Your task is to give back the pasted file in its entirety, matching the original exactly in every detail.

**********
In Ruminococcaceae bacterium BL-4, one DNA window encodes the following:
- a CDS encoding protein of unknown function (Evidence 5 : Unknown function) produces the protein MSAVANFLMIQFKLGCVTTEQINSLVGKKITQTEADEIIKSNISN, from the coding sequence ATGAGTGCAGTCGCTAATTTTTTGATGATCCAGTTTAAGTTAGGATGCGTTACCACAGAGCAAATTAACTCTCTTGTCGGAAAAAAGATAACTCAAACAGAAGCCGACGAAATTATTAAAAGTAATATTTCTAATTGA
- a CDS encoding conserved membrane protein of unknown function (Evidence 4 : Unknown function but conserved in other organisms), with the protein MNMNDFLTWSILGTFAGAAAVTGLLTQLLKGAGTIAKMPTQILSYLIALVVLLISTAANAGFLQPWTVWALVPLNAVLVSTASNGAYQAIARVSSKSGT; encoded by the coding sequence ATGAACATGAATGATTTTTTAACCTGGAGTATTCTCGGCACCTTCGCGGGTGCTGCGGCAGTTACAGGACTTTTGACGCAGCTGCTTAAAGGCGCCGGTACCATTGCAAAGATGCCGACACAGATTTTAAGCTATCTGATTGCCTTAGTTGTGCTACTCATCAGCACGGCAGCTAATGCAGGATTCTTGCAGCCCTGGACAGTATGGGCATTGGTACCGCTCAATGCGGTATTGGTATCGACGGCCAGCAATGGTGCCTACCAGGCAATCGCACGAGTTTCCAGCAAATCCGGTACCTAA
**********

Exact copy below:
In Ruminococcaceae bacterium BL-4, one DNA window encodes the following:
- a CDS encoding protein of unknown function (Evidence 5 : Unknown function) produces the protein MSAVANFLMIQFKLGCVTTEQINSLVGKKITQTEADEIIKSNISN, from the coding sequence ATGAGTGCAGTCGCTAATTTTTTGATGATCCAGTTTAAGTTAGGATGCGTTACCACAGAGCAAATTAACTCTCTTGTCGGAAAAAAGATAACTCAAACAGAAGCCGACGAAATTATTAAAAGTAATATTTCTAATTGA
- a CDS encoding conserved membrane protein of unknown function (Evidence 4 : Unknown function but conserved in other organisms), with the protein MNMNDFLTWSILGTFAGAAAVTGLLTQLLKGAGTIAKMPTQILSYLIALVVLLISTAANAGFLQPWTVWALVPLNAVLVSTASNGAYQAIARVSSKSGT; encoded by the coding sequence ATGAACATGAATGATTTTTTAACCTGGAGTATTCTCGGCACCTTCGCGGGTGCTGCGGCAGTTACAGGACTTTTGACGCAGCTGCTTAAAGGCGCCGGTACCATTGCAAAGATGCCGACACAGATTTTAAGCTATCTGATTGCCTTAGTTGTGCTACTCATCAGCACGGCAGCTAATGCAGGATTCTTGCAGCCCTGGACAGTATGGGCATTGGTACCGCTCAATGCGGTATTGGTATCGACGGCCAGCAATGGTGCCTACCAGGCAATCGCACGAGTTTCCAGCAAATCCGGTACCTAA